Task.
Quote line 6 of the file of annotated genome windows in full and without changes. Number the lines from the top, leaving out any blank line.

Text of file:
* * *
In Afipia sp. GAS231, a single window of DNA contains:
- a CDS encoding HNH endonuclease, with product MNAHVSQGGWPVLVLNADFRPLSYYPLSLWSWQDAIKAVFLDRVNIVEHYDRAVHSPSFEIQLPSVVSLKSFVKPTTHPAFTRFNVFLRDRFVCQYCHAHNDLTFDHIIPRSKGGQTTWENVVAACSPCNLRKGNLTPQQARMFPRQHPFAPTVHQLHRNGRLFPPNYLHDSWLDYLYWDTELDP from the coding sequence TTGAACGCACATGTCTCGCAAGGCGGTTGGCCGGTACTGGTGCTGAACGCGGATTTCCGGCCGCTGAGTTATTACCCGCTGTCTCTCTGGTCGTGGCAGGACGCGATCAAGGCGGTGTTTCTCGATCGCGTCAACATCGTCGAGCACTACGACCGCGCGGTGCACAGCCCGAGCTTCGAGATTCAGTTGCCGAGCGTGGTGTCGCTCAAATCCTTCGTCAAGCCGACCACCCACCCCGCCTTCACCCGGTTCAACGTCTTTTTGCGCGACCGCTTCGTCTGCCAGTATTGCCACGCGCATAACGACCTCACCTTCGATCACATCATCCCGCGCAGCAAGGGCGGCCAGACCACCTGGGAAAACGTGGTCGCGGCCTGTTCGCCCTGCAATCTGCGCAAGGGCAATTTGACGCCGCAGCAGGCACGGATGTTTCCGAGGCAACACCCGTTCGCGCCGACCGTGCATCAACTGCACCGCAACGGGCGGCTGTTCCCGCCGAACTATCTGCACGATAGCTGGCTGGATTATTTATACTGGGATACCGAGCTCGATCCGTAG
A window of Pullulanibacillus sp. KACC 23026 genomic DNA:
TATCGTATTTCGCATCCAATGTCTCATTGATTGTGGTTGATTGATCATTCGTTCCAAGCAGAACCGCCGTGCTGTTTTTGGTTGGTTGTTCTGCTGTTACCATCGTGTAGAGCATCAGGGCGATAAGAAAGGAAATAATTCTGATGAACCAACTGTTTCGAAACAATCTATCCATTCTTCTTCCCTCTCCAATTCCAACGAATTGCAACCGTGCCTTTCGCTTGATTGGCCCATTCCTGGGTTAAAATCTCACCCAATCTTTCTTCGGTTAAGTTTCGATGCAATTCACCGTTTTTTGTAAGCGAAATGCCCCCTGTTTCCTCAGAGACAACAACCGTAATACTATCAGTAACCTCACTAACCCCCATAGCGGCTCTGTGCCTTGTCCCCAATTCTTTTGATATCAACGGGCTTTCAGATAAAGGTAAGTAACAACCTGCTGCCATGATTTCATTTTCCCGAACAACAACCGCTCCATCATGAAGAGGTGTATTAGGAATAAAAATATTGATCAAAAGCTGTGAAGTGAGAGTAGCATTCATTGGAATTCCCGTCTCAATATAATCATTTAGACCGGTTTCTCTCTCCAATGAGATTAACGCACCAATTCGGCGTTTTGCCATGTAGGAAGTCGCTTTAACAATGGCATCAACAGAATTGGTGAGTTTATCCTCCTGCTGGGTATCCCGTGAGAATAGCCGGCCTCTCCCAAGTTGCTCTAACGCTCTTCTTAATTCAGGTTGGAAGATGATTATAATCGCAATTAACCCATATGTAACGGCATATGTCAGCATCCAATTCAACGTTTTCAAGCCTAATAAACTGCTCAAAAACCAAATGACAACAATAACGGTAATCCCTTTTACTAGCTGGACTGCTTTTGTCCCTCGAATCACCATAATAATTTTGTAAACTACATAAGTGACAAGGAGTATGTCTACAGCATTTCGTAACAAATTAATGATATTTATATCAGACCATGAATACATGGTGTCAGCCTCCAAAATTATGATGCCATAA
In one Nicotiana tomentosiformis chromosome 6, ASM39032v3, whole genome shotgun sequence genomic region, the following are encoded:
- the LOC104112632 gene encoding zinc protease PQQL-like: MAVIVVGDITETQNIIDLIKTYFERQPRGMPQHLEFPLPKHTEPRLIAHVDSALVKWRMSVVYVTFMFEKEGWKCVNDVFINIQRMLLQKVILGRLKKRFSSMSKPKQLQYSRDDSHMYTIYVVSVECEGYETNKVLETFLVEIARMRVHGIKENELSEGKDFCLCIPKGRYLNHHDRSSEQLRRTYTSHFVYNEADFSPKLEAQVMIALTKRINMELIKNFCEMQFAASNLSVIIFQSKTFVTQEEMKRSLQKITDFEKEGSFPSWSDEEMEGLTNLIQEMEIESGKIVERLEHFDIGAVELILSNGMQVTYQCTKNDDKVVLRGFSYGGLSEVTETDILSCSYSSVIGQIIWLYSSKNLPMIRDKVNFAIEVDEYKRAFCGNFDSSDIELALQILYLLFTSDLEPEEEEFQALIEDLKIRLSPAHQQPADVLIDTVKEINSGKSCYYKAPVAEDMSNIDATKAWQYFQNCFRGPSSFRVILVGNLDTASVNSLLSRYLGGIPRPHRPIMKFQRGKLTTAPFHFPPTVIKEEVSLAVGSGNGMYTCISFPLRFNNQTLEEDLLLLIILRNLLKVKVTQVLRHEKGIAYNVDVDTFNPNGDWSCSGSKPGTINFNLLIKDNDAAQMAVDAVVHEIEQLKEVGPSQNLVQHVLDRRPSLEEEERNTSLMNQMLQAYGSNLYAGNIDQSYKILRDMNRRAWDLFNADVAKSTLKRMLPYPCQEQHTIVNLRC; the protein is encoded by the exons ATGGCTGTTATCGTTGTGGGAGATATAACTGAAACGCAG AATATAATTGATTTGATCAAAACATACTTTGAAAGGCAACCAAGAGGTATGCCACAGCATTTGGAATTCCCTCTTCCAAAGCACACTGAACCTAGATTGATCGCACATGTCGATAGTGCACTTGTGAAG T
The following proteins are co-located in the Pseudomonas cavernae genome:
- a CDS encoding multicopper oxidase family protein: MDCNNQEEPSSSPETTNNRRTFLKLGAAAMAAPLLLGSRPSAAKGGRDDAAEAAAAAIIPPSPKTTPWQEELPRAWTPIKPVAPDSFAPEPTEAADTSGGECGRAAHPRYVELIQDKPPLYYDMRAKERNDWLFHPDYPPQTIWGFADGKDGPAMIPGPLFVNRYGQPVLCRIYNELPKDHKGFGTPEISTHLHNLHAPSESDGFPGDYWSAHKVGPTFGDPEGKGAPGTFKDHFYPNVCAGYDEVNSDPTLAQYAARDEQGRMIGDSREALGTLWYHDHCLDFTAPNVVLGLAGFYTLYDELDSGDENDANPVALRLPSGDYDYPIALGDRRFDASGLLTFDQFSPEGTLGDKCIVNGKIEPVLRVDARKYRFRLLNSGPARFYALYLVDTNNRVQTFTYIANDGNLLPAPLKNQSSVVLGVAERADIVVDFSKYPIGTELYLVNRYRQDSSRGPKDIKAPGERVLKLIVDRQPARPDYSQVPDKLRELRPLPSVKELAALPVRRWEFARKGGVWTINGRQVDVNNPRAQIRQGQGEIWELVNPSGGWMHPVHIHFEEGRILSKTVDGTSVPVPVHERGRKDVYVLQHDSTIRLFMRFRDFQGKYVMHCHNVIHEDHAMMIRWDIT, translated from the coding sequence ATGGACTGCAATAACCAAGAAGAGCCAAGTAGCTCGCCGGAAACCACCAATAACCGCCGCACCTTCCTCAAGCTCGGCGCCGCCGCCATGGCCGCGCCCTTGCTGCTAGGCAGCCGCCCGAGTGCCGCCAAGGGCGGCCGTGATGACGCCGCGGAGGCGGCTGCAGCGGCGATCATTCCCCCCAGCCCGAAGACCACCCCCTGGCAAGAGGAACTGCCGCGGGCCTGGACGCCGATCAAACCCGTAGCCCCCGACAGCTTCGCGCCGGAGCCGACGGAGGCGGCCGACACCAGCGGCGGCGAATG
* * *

- the LOC104112632 gene encoding zinc protease PQQL-like: MAVIVVGDITETQNIIDLIKTYFERQPRGMPQHLEFPLPKHTEPRLIAHVDSALVKWRMSVVYVTFMFEKEGWKCVNDVFINIQRMLLQKVILGRLKKRFSSMSKPKQLQYSRDDSHMYTIYVVSVECEGYETNKVLETFLVEIARMRVHGIKENELSEGKDFCLCIPKGRYLNHHDRSSEQLRRTYTSHFVYNEADFSPKLEAQVMIALTKRINMELIKNFCEMQFAASNLSVIIFQSKTFVTQEEMKRSLQKITDFEKEGSFPSWSDEEMEGLTNLIQEMEIESGKIVERLEHFDIGAVELILSNGMQVTYQCTKNDDKVVLRGFSYGGLSEVTETDILSCSYSSVIGQIIWLYSSKNLPMIRDKVNFAIEVDEYKRAFCGNFDSSDIELALQILYLLFTSDLEPEEEEFQALIEDLKIRLSPAHQQPADVLIDTVKEINSGKSCYYKAPVAEDMSNIDATKAWQYFQNCFRGPSSFRVILVGNLDTASVNSLLSRYLGGIPRPHRPIMKFQRGKLTTAPFHFPPTVIKEEVSLAVGSGNGMYTCISFPLRFNNQTLEEDLLLLIILRNLLKVKVTQVLRHEKGIAYNVDVDTFNPNGDWSCSGSKPGTINFNLLIKDNDAAQMAVDAVVHEIEQLKEVGPSQNLVQHVLDRRPSLEEEERNTSLMNQMLQAYGSNLYAGNIDQSYKILRDMNRRAWDLFNADVAKSTLKRMLPYPCQEQHTIVNLRC; the protein is encoded by the exons ATGGCTGTTATCGTTGTGGGAGATATAACTGAAACGCAG AATATAATTGATTTGATCAAAACATACTTTGAAAGGCAACCAAGAGGTATGCCACAGCATTTGGAATTCCCTCTTCCAAAGCACACTGAACCTAGATTGATCGCACATGTCGATAGTGCACTTGTGAAG T